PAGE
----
Do you hear what I hear?

By Jeff Hutchins, Industrial Hygiene Technical Advisor

The holiday season is filled with a variety of sounds, from singing children to ringing bells.  But if you have difficulty hearing those children’s voices, or if there is ringing in your ears even when no bells are present, then you may be one of the approximately 10 million workers with noise-related hearing loss.1

Noise-related hearing loss is a painless, progressive and irreversible condition that is common in the United States.  In addition to hearing loss and tinnitus (chronic ringing in the ears), noise exposure above 85 decibels (dB) has also been shown to cause elevated blood pressure, sleep disturbances and other stress-related illnesses.

Nearly 22 million American workers are exposed to hazardous noise levels every year1, and reducing noise exposure among Ohio’s workforce is one of the goals of the BWC Industrial Hygiene (IH) staff.  We conduct noise assessments of Ohio workplaces and recommend ways to reduce excessive noise levels.  Noise control measures may include enclosing a noisy machine or process, dampening vibrating surfaces, or silencing compressed air releases.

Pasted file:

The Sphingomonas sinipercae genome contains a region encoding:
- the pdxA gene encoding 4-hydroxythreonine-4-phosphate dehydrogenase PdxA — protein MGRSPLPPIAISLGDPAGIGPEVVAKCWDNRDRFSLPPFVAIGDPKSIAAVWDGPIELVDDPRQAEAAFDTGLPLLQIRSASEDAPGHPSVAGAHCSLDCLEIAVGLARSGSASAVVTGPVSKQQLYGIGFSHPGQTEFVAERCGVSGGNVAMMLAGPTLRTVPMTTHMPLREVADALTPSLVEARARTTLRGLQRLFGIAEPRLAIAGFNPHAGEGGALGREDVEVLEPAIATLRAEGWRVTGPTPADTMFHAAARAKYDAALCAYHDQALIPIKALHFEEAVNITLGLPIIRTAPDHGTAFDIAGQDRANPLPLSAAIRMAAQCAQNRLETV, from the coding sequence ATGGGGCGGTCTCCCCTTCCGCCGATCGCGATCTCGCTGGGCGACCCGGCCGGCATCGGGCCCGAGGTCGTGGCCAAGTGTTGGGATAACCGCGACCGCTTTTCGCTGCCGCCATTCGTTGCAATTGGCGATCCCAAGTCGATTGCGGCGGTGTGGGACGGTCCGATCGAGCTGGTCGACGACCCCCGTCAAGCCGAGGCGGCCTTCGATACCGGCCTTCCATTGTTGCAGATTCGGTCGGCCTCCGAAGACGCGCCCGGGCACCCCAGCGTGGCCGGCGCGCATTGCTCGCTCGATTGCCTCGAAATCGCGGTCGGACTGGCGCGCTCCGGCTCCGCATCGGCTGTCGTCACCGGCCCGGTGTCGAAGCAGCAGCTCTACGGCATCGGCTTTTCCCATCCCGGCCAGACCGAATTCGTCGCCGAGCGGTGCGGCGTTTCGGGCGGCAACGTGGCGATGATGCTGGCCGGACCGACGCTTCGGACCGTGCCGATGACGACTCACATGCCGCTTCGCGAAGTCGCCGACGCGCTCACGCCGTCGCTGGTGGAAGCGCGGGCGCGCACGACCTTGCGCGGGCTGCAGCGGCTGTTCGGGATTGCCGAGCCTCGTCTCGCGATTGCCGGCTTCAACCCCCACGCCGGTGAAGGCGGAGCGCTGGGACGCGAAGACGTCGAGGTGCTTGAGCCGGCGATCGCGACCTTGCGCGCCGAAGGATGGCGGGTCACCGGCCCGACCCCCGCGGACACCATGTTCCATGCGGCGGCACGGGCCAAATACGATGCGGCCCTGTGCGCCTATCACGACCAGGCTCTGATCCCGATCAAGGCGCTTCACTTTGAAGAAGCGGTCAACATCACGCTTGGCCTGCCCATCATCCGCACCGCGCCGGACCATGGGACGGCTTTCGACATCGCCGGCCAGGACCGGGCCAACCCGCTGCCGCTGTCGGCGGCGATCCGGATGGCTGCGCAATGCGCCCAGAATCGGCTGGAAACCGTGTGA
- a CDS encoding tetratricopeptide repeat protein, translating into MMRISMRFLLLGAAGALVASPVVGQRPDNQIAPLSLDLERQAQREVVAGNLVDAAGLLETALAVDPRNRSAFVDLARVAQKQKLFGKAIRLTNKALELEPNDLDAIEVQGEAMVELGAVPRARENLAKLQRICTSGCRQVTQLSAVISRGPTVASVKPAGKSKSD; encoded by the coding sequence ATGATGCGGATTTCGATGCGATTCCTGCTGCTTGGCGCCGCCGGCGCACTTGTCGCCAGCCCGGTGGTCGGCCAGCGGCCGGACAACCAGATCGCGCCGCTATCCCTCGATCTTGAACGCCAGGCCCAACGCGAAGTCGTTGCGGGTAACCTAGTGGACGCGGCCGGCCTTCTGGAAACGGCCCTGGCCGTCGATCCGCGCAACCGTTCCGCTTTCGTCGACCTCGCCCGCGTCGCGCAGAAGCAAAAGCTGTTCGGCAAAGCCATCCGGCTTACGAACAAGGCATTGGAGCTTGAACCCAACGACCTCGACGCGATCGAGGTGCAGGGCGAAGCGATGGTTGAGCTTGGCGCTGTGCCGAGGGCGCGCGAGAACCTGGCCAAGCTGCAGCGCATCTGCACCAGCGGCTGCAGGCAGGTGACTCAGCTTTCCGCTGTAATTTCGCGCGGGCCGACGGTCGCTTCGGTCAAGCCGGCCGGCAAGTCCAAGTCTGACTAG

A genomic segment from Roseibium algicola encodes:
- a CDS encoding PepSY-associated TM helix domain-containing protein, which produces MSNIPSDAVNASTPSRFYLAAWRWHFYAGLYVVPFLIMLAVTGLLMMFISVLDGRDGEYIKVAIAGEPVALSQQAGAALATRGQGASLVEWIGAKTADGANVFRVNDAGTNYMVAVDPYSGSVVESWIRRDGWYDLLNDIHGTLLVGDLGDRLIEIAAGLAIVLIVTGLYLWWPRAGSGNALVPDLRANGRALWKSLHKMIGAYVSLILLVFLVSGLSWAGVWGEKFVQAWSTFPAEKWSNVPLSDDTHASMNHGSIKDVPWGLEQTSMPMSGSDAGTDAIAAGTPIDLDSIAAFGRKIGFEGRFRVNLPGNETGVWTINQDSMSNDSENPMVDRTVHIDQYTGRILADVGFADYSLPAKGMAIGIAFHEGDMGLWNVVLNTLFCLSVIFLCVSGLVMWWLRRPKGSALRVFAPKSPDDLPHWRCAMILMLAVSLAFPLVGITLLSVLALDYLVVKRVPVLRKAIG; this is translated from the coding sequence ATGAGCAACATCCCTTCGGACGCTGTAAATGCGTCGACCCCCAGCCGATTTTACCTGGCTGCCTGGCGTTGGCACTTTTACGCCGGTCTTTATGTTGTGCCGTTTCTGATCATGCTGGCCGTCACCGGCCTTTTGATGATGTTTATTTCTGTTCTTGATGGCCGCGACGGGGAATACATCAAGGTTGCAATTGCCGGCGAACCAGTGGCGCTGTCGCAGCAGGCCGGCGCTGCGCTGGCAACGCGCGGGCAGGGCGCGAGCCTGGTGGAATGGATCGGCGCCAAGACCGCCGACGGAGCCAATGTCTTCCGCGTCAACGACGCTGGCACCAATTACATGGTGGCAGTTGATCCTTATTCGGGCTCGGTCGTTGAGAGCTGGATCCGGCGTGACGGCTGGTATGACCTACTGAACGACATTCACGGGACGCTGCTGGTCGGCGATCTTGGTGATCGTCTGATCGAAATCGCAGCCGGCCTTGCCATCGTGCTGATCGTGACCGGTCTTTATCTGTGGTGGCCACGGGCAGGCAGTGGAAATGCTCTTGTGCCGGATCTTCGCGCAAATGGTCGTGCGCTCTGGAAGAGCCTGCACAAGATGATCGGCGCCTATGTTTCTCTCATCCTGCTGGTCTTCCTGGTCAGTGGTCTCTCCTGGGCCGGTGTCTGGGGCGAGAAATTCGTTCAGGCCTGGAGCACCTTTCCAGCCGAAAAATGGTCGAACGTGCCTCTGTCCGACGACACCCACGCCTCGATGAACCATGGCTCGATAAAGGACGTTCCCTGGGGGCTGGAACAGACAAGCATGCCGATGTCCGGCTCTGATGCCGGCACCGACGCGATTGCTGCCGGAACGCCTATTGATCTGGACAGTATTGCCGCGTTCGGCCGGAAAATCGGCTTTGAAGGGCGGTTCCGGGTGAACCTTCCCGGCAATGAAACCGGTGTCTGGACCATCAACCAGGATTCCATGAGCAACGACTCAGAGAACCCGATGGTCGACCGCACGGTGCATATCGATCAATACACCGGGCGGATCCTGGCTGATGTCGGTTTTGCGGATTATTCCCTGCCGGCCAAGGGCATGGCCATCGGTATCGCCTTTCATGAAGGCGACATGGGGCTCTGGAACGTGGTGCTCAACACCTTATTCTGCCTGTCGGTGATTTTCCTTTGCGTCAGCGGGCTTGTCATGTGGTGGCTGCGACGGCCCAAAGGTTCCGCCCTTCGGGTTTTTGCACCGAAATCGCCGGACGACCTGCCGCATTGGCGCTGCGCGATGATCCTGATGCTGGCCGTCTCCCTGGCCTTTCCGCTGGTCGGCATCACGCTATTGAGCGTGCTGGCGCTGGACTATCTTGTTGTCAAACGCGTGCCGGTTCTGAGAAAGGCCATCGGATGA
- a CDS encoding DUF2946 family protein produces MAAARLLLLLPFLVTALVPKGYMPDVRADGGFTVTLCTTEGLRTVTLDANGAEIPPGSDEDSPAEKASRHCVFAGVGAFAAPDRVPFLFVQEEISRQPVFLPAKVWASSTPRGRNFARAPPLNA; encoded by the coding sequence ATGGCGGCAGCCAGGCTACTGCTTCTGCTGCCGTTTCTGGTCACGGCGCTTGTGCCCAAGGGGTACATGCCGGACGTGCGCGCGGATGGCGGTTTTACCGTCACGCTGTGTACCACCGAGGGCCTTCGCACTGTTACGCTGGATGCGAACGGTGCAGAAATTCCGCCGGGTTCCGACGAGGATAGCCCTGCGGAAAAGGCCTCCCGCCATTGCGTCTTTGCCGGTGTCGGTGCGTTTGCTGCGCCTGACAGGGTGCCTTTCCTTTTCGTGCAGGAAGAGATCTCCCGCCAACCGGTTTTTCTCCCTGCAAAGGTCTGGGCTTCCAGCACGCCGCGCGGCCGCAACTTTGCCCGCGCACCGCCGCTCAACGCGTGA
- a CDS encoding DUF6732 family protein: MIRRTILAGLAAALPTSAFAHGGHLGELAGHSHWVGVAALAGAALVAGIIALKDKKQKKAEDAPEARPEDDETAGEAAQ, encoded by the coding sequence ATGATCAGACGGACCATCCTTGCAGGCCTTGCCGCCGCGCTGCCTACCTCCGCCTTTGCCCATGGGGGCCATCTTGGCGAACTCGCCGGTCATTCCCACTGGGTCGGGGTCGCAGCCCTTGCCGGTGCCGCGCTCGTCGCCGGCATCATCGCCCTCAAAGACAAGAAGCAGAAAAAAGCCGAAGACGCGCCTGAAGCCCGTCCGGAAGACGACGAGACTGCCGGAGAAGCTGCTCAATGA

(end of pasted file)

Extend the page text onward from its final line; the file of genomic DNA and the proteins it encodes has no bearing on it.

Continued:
As a rule of thumb, when normal speech communication between individuals 3 – 4 feet apart becomes difficult, the noise level is approaching hazardous levels.  The chart below shows the noise levels of some common sounds.

When control measures alone cannot reduce the noise to acceptable levels, we assist employers in instituting a hearing conservation program.  A hearing conservation program contains elements to assure that employees:

  • Have regular hearing evaluations called audiograms;
  • Are provided proper hearing protection such as ear plugs or ear muffs;
  • Receive training about the actions they need to take to protect their hearing.

More information can be found in the BWC Educational Guide “What is Hearing Conservation?

This holiday season, don’t take for granted the gift of good hearing.  In 2016 , resolve to protect your hearing for years to come.

 

References

  1. NIOSH – Noise and Hearing Loss Prevention page (http://www.cdc.gov/niosh/topics/noise/stats.html)
  2. Canadian Centre for Occupational Health & Safety – OSH Answers Fact Sheets “Noise – Non-Auditory Effects” (http://www.ccohs.ca/oshanswers/phys_agents/non_auditory.html)

 

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